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Spurs “what if” #7- the last 13.5 seconds of Game 2 of the 2016 Western Conference Semifinals

So many issues with that ending

Oklahoma City Thunder v San Antonio Spurs - Game Two Photos by Chris Covatta/NBAE via Getty Images

On May 2, 2016, Game 2 of the Western Conference Semifinals between the Thunder and Spurs came down the wire. Both teams played great basketball and all was exactly as the NBA gods would want from a postseason between rivals. At least for the first 47 minutes and 47 seconds. As for the rest, I think SB Nation’s Rodger Sherman said it best:

And then came the game’s final 13 seconds. It’s hard to describe those 13 seconds without acknowledging the massive failures by all parties involved. Both teams made stupid plays. Both teams had a clear-cut path to victory, and both teams squandered their chance in outrageous fashion. Worse, both teams committed multiple infractions, and the third team on the court — the referees — stood silently as basketball calamity unfolded.

Afterward, the official report from the NBA found five missed calls by the officials. FIVE. IN 13 seconds. That’s more than the average WWE referee misses in that amount of time.

Here are the calls the NBA says it missed:

13.5 seconds remaining: Manu Ginobili steps over the line defending Dion Waiters’ inbounds pass

In the last two minutes, this is a technical foul. The Thunder should’ve received an additional free throw, which could have given them a two-point lead and another opportunity to throw the ball in.

13.5 seconds remaining: Dion Waiters fouls Manu Ginobili

Still the same inbounds pass. It was obvious that Dion Waiters reached across into the field of play and pushed Ginobili. Manu’s over-exaggerated reaction being a little WWE in nature have led the refs passing on a call, but it should have been a turnover, giving San Antonio the ball down.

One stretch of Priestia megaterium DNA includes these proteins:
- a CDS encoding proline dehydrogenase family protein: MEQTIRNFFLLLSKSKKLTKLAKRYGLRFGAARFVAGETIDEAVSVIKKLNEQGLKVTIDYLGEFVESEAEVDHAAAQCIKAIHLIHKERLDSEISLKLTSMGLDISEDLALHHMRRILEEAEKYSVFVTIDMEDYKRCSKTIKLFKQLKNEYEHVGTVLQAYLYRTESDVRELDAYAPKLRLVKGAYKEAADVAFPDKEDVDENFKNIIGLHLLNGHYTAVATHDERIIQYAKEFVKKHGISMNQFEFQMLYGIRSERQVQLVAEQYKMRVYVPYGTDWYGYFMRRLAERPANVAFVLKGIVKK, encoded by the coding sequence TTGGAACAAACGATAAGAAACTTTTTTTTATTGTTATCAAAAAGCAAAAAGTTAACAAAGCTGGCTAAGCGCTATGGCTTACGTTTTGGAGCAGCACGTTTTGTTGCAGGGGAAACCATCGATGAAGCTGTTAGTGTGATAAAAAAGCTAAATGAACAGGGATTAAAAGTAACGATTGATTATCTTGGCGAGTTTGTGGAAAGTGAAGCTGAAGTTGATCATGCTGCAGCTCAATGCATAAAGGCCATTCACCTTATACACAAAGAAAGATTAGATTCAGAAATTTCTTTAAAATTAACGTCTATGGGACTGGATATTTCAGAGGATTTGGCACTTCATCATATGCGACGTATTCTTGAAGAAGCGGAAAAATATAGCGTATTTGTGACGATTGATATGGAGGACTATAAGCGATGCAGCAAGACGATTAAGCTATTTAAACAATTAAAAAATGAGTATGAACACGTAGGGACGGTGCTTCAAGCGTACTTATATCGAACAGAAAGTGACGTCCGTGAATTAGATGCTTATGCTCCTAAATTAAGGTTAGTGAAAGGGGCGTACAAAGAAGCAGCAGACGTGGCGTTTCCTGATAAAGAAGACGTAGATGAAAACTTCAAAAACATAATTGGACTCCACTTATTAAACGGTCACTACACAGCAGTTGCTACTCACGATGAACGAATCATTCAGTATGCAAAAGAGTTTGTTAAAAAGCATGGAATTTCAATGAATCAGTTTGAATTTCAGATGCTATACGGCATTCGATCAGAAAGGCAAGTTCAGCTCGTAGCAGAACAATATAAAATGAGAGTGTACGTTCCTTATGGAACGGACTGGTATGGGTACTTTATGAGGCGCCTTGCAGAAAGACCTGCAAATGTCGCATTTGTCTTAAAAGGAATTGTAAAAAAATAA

13.5 seconds remaining: Patty Mills holds Steven Adams

Keep in mind we still haven’t actually seen the inbound pass, but yet a third infraction took place. A foul away from the ball before the ball is inbounded in the final two minutes results in two shots and possession for the team that was fouled, so if this was called, the Thunder might have taken a three-point lead and retained possession.

13.5 seconds remaining: Kawhi Leonard holds Russell Westbrook

Fourth infraction without the ball actually being in play. This would have also given the Thunder two free throws and the ball.

2.6 seconds remaining: Serge Ibaka grabs LaMarcus Aldridge while shooting

The officials report rules that Ibaka held Aldridge’s jersey as he shot.

This would’ve given Aldridge, who was ten for ten on the night, two foul shots with his team trailing by one. Oklahoma City had no timeouts, and would’ve had to go the full length of the court in 2.6 seconds trailing by one.

After all of that, the Thunder won, 98-97, and Spurs fans were cheated. But San Antonio also committed uncalled violations just like Oklahoma City, and still had the chance to win in the game’s closing seconds, had they just been able to make a shot.

So is this the case of karma taking over? Three uncalled Spurs fouls (two of which could have resulted in the Thunder shooting and retaining the ball) vs. two uncalled Thunder fouls that could have given the Sours the lead.

And, in the end, would have the series being 2-0 made a difference in the long run, once you know the outcome of the 2016 NBA Finals anyway?

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